Share your story with those you trust. You could write or record what you want to share about your grief, more of what you can share with your friends, of what not to say, and something to help them to remember what to say to you.

Don’t try to make your friend/family happy, they need to work through their grief and make sense of it themselves. They don’t need a silver lining right now, they’ll work it out themselves.

What follows is a general list of what not to say. That’s easier to write because most grievers have heard these and have felt angry or misunderstood by these statements.


Here’s the list:

What not to say…

They wouldn’t want you to cry

Be strong

They’ve gone to a better place

Only the good die young

God never gives you what you can’t handle

At least you know you can fall pregnant (often said to women after a miscarriage)

It was God’s will

They lived a long, good life

At least they’re not suffering anymore

It must be a relief that you’re not burdened anymore

You can live your life now

What to say…

I encourage you as a friend to just show up. Your grieving friend will remember who was there in the beginning and how they felt during that time. The best thing you can do is show compassion and be present.

I can speak from experience on this

A bit of background to my story

We found out I was pregnant with twins right in the middle of building a new home. Before we could move in I was put in hospital due to it being a high-risk pregnancy. It was a brand new suburb when my husband moved in with our 2 year old daughter, they met all the neighbours and started to form friendships.

I was in hospital for 15 weeks, our daughters were born at 24 weeks gestation and a week later our youngest daughter died. My husband planned the funeral and wake on his own because I was ill, still in hospital and unable to be with him.

So the first time I met any neighbours was at the funeral. People I didn’t know were coming up to me hugging me and telling me who they were. Apparently they told me stories my husband had been sharing with them about what’s been happening in our lives. I only remember the faces and that they were so loving and caring. We became great friends after that. All because they were natural around me.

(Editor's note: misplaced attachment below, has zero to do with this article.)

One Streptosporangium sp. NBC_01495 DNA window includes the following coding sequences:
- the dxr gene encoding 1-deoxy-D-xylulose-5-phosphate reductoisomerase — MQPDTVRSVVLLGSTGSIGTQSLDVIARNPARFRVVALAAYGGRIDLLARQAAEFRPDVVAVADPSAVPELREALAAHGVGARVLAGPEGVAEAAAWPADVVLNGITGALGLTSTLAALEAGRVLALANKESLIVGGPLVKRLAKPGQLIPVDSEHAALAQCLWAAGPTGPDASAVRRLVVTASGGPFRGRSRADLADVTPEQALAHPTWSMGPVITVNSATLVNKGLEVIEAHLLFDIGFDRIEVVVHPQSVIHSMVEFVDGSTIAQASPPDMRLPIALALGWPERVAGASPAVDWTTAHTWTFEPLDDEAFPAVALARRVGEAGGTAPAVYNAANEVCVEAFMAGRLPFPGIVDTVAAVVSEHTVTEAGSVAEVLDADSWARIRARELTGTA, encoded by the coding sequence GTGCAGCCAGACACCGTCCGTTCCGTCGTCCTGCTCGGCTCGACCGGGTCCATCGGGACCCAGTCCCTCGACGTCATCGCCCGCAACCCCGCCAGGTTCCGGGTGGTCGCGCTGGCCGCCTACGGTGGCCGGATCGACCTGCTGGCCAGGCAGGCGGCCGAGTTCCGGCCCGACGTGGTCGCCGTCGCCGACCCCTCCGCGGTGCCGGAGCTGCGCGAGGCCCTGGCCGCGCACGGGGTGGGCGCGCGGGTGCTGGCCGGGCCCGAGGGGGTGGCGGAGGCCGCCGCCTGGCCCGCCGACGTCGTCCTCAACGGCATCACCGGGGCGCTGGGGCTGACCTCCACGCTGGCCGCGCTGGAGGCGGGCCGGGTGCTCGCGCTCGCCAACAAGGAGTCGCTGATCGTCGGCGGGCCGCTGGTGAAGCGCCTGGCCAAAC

It’s going to be uncomfortable for a while

Know that it’ll be uncomfortable for a while but hang in there, your friend will learn how to live their life alongside their grief. This is a natural part of grieving, be present, that’s all they want. You really don’t have to say anything at all, know that your presence is gold.

Knowing what to say is a little trickier because you need to know how to support your friend. People feel things differently, hopefully they’ve written a letter to help you support them.

In the beginning in general the following few suggestions will help.

In general you can say…

I love you

I’m here for you

Share memories of their loved one

I want you to know I care about you

I wish I had the right words but know I’m here for you

The take away message, for the friend of the grieving.

Be you, that’s what your grieving friend loves about you. Be natural, know that it will be uncomfortable but will get to be more natural and your grieving friend will learn and understand their grief. They’re creating their own life, the way they want to live it.

Sometimes they’ll need professional help. Be in your friend’s life.

I read this quote somewhere and love it. If anyone knows who said it, please let me know because I use it all the time. “Show up, shut up and listen with your heart.”

I hope this helps? Email me (cait@juliea67.sg-host.com) with any insights or questions or your experience, I love hearing from you.